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Calcium & Magnesium – the Bond is Strong!

Calcium & Magnesium – the Bond is Strong!

Alex Grady

When it comes to nutrients, N, P & K love the limelight! It’s easy to overlook calcium and magnesium. Don’t do this – they’re both macro nutrients. Without them, plants won’t survive.

The good news is, it’s simple to add calcium and magnesium. A good ol’ CalMag will do the trick. In fact, adding CalMag is as a quick fix for most common deficiencies, since most CalMags also contains iron and nitrogen.

CalMag products


Calcium symbol

Calcium is key to plant growth and structure! Plants use it to bind cell walls - this thickens stems and strengthens your structure. This makes it tough for pests and pathogens to penetrate plant cell walls.

A big reason to add calcium is that it helps prevent other common deficiencies. Why? Calcium is involved in many metabolic processes that affect the uptake of other nutrients, like nitrogen (N), magnesium (Mg) and potassium (K).

It’s pretty well known that calcium helps plants cope with temperature and humidity stress. How? It helps stomata (tiny pores on leaves) function. These pores are used for gas exchange and transpiration. A lack of calcium can really mess up stomatal processes, making it tougher for plants to cope with environmental stresses.

Key benefits

  • Prevent other nutrient deficiencies
  • Thickens cell walls
  • Strengthens plant structure
  • Balances magnesium and potassium uptake
  • Prevents pests
  • Counters the calcium draw in coco

Causes of deficiency

Calcium is a tricky nutrient .

No energy is needed for uptake - plants absorb calcium passively, as they take up water. It’s then moved up the plant via transpiration. If the humidity in your grow room’s not very high, and plants aren’t taking up and losing water through leaves, calcium deficiencies often occur.

If humidity is very low, and the stomata close to save water, then calcium will again become an issue. You really have to keep an eye on your growing environment.

Calcium deficiencies are most common in coco.For all its virtues, coco notoriously holds onto calcium (Ca) and in some instances nitrogen (N).

To make matters worse, coco also releases potassium (K). Too much of this can cause a calcium deficiency, since the two are chemically similar.

Don’t panic – just make sure you use a coco nutrient and CalMag.

Calcium deficiencies can also occur in hydroponic systems. Especially if you use soft or RO water with a general base nutrient. To prevent problems, use a soft water formula, which contains more calcium.

As with all nutrients, you can get a calcium deficiency by underfeeding or having the wrong nutrient ratio. Adding too much potassium and magnesium, and the presence of too much sodium will cause calcium issues.

Brown leaf

Signs of deficiency

Calcium is immobile. Once deposited, it stays where it is. This means signs of deficiency mostly shows on newer leaves:

  • Necrosis on younger leaves
  • Brown and crispy growing tips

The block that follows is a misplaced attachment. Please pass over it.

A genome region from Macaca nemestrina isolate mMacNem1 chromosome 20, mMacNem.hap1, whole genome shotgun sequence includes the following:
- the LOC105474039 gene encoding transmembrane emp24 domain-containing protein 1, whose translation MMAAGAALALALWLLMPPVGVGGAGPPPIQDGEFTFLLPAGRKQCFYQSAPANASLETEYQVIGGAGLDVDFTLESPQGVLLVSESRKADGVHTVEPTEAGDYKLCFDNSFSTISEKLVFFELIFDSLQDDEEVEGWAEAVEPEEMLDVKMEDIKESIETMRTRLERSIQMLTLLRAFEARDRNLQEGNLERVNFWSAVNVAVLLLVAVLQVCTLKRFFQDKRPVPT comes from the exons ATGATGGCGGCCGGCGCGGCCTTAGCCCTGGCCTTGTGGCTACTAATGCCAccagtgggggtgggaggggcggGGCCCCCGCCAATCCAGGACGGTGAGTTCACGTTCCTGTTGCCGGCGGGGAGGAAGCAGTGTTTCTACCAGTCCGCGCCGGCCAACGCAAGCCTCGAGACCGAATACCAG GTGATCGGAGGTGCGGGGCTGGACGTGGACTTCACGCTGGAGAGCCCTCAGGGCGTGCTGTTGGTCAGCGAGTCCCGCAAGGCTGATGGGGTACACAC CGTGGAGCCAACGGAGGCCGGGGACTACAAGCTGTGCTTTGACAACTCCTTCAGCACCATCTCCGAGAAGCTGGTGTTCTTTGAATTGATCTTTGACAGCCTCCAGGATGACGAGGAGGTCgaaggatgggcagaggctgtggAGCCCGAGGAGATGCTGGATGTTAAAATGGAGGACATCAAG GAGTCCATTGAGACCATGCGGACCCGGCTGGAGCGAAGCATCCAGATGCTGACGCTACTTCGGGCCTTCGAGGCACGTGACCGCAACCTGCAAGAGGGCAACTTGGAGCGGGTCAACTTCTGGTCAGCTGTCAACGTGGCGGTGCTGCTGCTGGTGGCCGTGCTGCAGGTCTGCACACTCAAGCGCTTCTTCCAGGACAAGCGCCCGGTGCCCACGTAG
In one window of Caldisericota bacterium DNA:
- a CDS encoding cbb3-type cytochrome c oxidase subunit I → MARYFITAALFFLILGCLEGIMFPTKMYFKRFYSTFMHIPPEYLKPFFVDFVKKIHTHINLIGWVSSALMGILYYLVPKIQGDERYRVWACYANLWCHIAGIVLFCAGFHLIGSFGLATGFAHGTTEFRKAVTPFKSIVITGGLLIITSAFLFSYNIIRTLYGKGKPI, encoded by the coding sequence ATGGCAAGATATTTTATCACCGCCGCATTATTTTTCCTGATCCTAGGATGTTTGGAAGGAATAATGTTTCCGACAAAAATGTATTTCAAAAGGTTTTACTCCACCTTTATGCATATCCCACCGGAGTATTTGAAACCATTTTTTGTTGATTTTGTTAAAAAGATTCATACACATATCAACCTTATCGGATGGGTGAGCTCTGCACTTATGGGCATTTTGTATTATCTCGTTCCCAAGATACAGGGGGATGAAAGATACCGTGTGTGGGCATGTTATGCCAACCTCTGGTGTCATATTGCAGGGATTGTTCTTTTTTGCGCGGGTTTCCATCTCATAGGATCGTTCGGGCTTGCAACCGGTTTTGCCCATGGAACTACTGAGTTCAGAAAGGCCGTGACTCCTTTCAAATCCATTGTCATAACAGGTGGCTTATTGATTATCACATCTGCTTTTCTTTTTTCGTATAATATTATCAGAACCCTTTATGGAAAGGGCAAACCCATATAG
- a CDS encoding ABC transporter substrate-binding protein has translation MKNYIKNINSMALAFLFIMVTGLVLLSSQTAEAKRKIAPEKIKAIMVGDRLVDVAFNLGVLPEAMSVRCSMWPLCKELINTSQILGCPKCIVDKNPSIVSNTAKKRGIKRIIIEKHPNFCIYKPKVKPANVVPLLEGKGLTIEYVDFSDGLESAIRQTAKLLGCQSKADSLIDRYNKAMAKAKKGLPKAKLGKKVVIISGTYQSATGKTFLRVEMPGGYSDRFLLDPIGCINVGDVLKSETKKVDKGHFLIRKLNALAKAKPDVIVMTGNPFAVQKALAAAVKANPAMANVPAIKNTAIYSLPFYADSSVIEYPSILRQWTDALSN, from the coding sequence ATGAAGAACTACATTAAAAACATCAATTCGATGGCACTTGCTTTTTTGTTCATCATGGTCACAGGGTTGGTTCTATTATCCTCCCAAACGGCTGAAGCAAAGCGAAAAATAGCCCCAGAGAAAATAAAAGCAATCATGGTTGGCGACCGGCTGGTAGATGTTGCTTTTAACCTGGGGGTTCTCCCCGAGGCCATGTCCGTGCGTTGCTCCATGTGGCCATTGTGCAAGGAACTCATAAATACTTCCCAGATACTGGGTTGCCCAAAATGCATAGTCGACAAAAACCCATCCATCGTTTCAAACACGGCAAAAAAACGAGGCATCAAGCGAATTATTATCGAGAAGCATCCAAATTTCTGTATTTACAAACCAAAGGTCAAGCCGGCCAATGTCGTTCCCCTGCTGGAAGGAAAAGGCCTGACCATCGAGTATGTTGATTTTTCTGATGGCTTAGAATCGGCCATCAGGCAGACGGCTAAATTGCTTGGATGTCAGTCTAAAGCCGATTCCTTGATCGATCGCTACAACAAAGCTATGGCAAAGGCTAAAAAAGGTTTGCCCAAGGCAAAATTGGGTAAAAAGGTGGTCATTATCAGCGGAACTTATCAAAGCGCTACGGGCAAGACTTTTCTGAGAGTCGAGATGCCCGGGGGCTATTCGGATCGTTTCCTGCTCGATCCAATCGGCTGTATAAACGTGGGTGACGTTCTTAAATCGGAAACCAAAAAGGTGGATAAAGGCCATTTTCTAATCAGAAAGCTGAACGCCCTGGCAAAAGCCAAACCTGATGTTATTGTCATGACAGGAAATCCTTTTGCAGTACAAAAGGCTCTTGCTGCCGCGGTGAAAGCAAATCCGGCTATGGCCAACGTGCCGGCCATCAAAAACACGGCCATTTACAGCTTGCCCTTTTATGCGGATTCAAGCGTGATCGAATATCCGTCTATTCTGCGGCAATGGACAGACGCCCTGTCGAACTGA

• Deformed or bent leaf tips
  • Rusty brown spots on the older leaves



You’ll find magnesium in chlorophyll – the green stuff that absorbs light. Plants need it for photosynthesis. So, if you’ve got high intensity lights, you really don’t want a magnesium shortage.

Plants also need lots of it when they’re expending lots of energy and photosynthesizing more.

Make sure there‘s an ample supply of magnesium during periods of heavy fruiting and rapid growth.

Key benefits

  • Vital for photosynthesis
  • Crucial during periods of rapid growth

Causes of deficiency

Low pH can cause a magnesium shortage – it can precipitate out of your nutrient solution and be unavailable to your plants.

Over-watering can also cause a magnesium deficiency. As the media becomes saturated, oxygen content lowers, causing anaerobic conditions - this reduces the pH.

If you notice a magnesium deficiency, be mindful about what could’ve caused it. A good base nutrient should have enough already present - you normally only get a deficiency if you are underfeeding, or if you are over-feeding additives with high potassium, calcium or ammoniacal nitrogen.

Signs of deficiency

Unlike calcium, magnesium is a mobile nutrient – it can be transported to wherever it’s needed. Deficiencies show more on middle to older leaves:

  • Yellow leaf tissue, but veins stay green (early)
  • Brown rusty spots with burnt patches (later)
Yellow leaf

How to Add Ca & Mg

Adding CalMag

For best results, use a CalMag alongside your base feed to prevent deficiencies. You should always do this when growing in coco.

If you’ve already got a deficiency, a CalMag will correct it. To correct the deficiency quickly, it is best to apply as a foliar spray at 10-15ml per Litre. This may sound like a lot, but it is safe and will work quickly.

Use it as a regular addition to your nutrient solution if you have re-occurring problems. Just make sure you don’t overdo it when adding to the nutrient solution. Just 0.5ml per Litre is fine in most cases.

CalMag contains 3.2% calcium, 1.2% magnesium , 0.1% iron and 2.6% nitrogen.

1 comment


I’m using calmag with nitrogen,in Coco ,at 2ml per litre ,is that too much for seedlings

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